Wednesday, November 23, 2016


This first appeared in the Huffington Post. Click HERE for hyperlinks, art, and the whole shebang.

Dear you,

I love you.

Here are the reasons why.

I have started a personal campaign, not to be mixed up with the recent U.S. presidential campaign, of penning handwritten letters to people I love who have made an impact on my life. It fell out of my head that folks don’t do this sort of thing anymore, and, they should.

So, I’m doing it.

Consider it a Thanksgiving to all the folks in your life who aren’t a turkey, and that lasts longer than a day, if that helps. You won’t gain any pumpkin pie weight from it either.

Folks have all kinds of angst related to the recent election. It would do us some good, I think, to disengage for a little while and think of someone whom we love and tell them so, in a slow, well-thought out way.

Writing is scientifically proven to be therapeutic, even if it is just for ourselves.

Artist Vincent van Gogh wrote more than 600 letters to his brother, Theo, about his art and life. Letters provide insight to a soul, sometimes.

The handwritten word is becoming antiquated and lost in society. I don’t know anyone who can read the Declaration of Independence in its true form seamlessly.

I have few students who can read or write in cursive. To be facetious, I write my students a letter in cursive and instruct them not to open it until they graduate from high school. The swirly cursive they see will be an enigma, of the Enigma, in today’s electronic age.

Handwriting is becoming an artform. Letters Live, where famous people read other monumental folks’ letters before live audiences, has embraced this beautifully.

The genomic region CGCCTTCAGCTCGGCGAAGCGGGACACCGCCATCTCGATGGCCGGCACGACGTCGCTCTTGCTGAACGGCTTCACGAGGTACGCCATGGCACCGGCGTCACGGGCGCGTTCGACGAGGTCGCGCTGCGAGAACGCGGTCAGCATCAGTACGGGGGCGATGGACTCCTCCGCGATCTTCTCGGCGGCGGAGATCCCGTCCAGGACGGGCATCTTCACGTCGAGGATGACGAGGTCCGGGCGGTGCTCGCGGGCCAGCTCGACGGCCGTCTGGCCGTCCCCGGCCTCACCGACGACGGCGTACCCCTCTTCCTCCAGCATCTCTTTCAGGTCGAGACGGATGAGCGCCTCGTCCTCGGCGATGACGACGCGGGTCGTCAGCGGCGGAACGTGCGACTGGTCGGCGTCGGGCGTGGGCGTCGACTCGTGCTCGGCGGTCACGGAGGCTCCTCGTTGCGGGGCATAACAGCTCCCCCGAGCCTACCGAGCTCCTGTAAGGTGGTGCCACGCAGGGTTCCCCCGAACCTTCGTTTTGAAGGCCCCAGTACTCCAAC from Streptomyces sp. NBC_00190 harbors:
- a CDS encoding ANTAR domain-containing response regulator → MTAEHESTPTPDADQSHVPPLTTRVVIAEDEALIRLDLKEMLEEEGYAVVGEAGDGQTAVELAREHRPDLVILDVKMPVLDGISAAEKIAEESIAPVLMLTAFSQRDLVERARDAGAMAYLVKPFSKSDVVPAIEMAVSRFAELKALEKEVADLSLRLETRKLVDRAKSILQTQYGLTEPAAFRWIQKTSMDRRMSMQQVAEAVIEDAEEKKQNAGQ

Our societal craving for instant gratification through text, email, social media, emoji, and our limit of characters is limiting our character in some ways.

Think about it. The letter would only take about one episode of Walking Dead to write, and the title would be Writing Alive - without a cliffhanger and all the gore.

When was the last time you checked your snail mail and received a handwritten letter with true meaning, and not just a bill or a “respond immediately because you have won!” Or, the junk that clutters the inbox, and the mailbox. And, I ain’t talking about a card from grandma that was bought in a store and signed with a few lines and a $5 check.

I am talking about a true, one to three page handwritten letter telling you how meaningful you are to someone. Doesn’t that sound great?

It is.

There are many reasons to do this. You have to think on it. You have to sit on it. You have to disengage from technology.

A letter is in fact the only device for combining solitude and good company,” wrote famous historian Jacques Barzun when introducing, “The Selected Letters of Lord Byron,” a collection which Barzun edited.